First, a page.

时间: 2019年12月15日 10:51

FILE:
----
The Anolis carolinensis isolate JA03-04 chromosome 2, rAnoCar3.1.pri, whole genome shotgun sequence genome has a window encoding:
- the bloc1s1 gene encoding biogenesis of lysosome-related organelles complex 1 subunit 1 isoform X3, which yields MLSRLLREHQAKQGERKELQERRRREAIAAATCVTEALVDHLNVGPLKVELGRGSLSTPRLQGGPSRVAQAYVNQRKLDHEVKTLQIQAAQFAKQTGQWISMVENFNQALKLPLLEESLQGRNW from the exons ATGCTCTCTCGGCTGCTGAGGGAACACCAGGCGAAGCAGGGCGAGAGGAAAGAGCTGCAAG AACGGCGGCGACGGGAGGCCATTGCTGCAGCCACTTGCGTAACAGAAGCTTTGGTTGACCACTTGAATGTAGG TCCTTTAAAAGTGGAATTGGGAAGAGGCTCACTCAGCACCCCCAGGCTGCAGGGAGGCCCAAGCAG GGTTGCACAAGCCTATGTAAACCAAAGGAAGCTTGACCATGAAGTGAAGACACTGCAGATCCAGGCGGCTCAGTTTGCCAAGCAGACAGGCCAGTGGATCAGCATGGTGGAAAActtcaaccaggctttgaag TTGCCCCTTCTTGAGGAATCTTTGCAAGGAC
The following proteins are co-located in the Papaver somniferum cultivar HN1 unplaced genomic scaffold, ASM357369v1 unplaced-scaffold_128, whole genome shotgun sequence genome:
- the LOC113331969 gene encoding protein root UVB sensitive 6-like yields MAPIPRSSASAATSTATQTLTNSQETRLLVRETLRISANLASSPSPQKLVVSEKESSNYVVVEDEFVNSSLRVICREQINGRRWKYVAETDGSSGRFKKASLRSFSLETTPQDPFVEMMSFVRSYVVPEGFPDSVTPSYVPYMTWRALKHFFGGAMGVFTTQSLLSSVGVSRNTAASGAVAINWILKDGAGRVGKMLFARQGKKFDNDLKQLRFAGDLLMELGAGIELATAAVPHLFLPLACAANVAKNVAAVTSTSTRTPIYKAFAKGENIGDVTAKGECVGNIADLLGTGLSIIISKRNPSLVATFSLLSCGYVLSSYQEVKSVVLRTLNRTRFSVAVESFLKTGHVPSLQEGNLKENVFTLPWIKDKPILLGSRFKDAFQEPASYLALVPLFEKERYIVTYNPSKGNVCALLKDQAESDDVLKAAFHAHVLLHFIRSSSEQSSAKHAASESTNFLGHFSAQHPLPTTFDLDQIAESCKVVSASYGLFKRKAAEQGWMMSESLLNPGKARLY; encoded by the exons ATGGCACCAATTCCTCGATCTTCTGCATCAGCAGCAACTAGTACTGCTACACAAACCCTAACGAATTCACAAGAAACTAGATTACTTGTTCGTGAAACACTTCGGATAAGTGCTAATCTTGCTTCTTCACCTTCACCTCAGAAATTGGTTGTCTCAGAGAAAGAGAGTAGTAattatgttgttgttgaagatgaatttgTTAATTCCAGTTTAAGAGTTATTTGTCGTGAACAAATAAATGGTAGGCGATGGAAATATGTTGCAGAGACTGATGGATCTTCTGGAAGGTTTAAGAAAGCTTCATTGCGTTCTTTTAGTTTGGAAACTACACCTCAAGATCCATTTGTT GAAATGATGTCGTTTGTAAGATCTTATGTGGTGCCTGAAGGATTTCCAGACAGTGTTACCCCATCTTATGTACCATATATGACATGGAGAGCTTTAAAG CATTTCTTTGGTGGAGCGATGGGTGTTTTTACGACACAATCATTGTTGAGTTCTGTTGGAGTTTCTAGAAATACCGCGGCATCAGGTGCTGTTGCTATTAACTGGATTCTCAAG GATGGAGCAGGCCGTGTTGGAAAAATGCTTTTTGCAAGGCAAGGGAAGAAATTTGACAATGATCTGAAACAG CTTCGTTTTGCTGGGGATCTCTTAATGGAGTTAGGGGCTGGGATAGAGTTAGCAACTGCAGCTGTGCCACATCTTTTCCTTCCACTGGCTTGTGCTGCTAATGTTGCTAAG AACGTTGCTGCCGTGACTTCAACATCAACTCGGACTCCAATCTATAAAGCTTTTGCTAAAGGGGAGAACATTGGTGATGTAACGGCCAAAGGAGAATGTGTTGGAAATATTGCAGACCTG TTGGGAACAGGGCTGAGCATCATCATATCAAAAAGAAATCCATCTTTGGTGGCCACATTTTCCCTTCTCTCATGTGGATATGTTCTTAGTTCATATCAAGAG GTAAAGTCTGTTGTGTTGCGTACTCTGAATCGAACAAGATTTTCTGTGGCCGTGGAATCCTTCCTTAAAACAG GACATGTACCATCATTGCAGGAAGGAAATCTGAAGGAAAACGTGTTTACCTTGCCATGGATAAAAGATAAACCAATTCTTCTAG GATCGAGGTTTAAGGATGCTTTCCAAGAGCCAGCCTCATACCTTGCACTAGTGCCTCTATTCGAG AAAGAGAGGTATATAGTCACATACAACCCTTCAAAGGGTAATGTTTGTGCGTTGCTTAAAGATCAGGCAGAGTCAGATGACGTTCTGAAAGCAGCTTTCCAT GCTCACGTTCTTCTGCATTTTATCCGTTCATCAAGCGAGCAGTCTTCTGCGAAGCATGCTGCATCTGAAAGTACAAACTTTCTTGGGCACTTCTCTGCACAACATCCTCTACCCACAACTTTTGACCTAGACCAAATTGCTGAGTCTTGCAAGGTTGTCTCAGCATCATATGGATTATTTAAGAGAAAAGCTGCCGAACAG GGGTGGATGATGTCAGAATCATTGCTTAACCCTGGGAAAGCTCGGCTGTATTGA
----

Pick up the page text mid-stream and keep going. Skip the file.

"The first time I ever saw Sam Walton was when he and his brother-in-law, Nick Robson, dropped intoa TG&Y dime store I was managing in Tulsa. He visited with me for about an hour, asking a lot ofquestions, and left, and I never thought anything about it. Later on he called me and said he was openinga new store in Fayetteville and wondered if Id be interested in interviewing for the manager's job. I had tomove myself over there, work half days for free until the store opened, and I remember sleeping on a cotin the storeroom. But he said I would get a percentage of the profits, and that appealed to me. When Iwent to quit TG&Y, the vice president said, 'Remember, Willard, a percentage of nothing is still nothing.' As much as we travel to our stores, and bring our folks in to Bentonville, though, sometimes I have thefeeling that the word is not getting out. And if it's on a subject I feel strongly enough about, I'm not abovegetting in front of one of our TV cameras here and going out by satellite to all our associates gathered infront of their TV's in the break rooms of our stores. A few years ago, I had an idea aroundChristmastime that was just burning me up to tell people about, so I went on the camera and visited witheverybody about how our sales were doing, and talked a little about my hunting, and let them know that Ihoped their holiday season was going well. Then I got to the point: "I don't think any other retail companyin the world could do what I'm going to propose to you. It's simple. It won't cost us anything. And Ibelieve it would just work magic, absolute magic on our customers, and our sales would escalate, and Ithink we'd just shoot past our Kmart friends in a year or two and probably Sears as well. I want you totake a pledge with me. I want you to promise that whenever you come within ten feet of a customer, youwill look him in the eye, greet him, and ask him if you can help him. Now I know some of you are justnaturally shy, and maybe don't want to bother folks. But if you'll go along with me on this, it would, I'msure, help you become a leader. It would help your personality develop, you would become moreoutgoing, and in time you might become manager of that store, you might become a department manager,you might become a district manager, or whatever you choose to be in the company. It will do wondersfor you. I guarantee it. Now, I want you to raise your right handand remember what we say atWal-Mart, that a promise we make is a promise we keepand I want you to repeat after me: From thisday forward, I solemnly promise and declare that every time a customer comes within ten feet of me, Iwill smile, look him in the eye, and greet him. So help me Sam."Now, I had no way of knowing how much effect a little communication like that would have on ourassociates, or on our customers. But I felt so strongly about the idea that it was worth calling attention toit by satellite, and I really meant it when I said I didn't think any other retailer in the country could do it. Ido know thisa lot of our associates started doing what I suggested, and I'm sure a lot of our customersappreciated it. We used mass communications to transmit the idea, but it was a small idea, aimed at thefolks on the front lines, the ones most responsible for keeping our customers happy and coming back toour stores over and over. And I'm not saying one way or another whether my little pep talk had anythingto do with it, but we went on from that Christmas to pass both Kmart and Sears in sales at least twoyears before even the most optimistic Wall Street analysts thought we could do it. CHARLIE CATE, STOCKBOY IN FAYETTEVILLE STORE, NOW RETIRED WAL-MARTSTORE MANAGER: � 鈥業 think one marked point, physical and mental, in her, was her tireless energy. Her very walk was indicative of this; the elastic springiness of every step. Also of another point in her character, stern determination,鈥攖he resolute folding in of her arms and hands, as she paced along a road or up and down a garden,鈥攄rawing herself up to her full height the while, with sparkling eye and compressed lips. She was teeming with life and energy;鈥攚hether it were over her favourite chess, when she would wait patiently but eagerly, thinking out each move; or enjoying the small-talk of society, watching faces and reading characters, to treasure them up for painting in one of her forthcoming volumes; or teaching a niece the beauties of sound and thought in the Italian of Dante; or playing at some game of thought with young people; or reading aloud one of her two favourite dearly-loved and untiringly-studied authors, Shakespeare and Boswell鈥檚 Life of Johnson. She was very sociable, lively, and threw her whole heart into the kindly entertaining of[164] guests of all ages. Her eldest brother used to be very much struck with the unselfish way in which she bore any interruptions and calls upon her time. Even in the midst of her literary work, she would at once rise, leave it, and give her whole attention to any subject an incomer might wish to speak to her about. What they had was a Ben Franklin variety store inNewport,Arkansasa cotton and railroad town ofabout 7,000 people, in the Mississippi River Delta country of easternArkansas. I remember riding downthere on the train from St. Louis, still wearing my Army uniform with the Sam Browne belt, and walkingdown Front Street to give this storemy dreamthe once-over. A guy fromSt. Louisowned it, and thingsweren't working out at all for him. He was losing money, and he wanted to unload the store as fast as hecould. I realize now that I was the sucker Butler Brothers sent to save him. I was twenty-seven years oldand full of confidence, but I didn't know the first thing about how to evaluate a proposition like this so Ijumped right in with both feet. I bought it for $25,000 $5,000 of our own money and $20,000borrowed from Helen's father. My naivet about contracts and such would later come back to haunt mein a big way. 黄网站是免费观看_caoporn下载页面_富二代国产自拍_亚洲色,天堂网 � So equal all her Looks, her Mien, her Dress, Here are a few specimen extracts from the Journal, including one or two of unusual length. The majority are exceedingly short. I do not give the correct initials for either Zenanas or people:鈥? We fought those situations using pretty traditional methods. We hired a good labor lawyer, John Tate,who has won a lot of organizing battles over the years, and who has since joined our company. Hisadvice helped me become even more determined to change the relationship between management andthe associates at Wal-Mart: take care of your people, treat them well, involve them, and you won't spendall your time and money hiring labor lawyers to fight the unions. Right after those confrontations, Johnhelped us conduct a management seminar down at Tan-Tar-A resort in Missouri, and soon thereafter welaunched a program called "We Care" designed to let the associates know that when they had problems,we wanted them to come to management and give us a chance to solve them. Our message became"Sure, we are a nonunion company, but we think we are stronger because of it. And because you are ourpartner, we have an open door, and we listen to you, and together we can work out our problems." Theunion, of course, would argue more along the line of "Hey, we can get you a $3.00-an-hour raise. Whydon't you strike"There's been all sorts of debate over why we chose to call our employees "associates," and everybodyand his brother takes credit for it. I don't know. Maybe they're right. But the way I remember it is prettysimple. First of all, in my day, James Cash Penney had called his hourly employees "associates," and Iguess I always had that idea in the back of my head. But the idea to try it at Wal-Mart actually occurredto me on a trip to England. But how know I, he's not set on by Hell,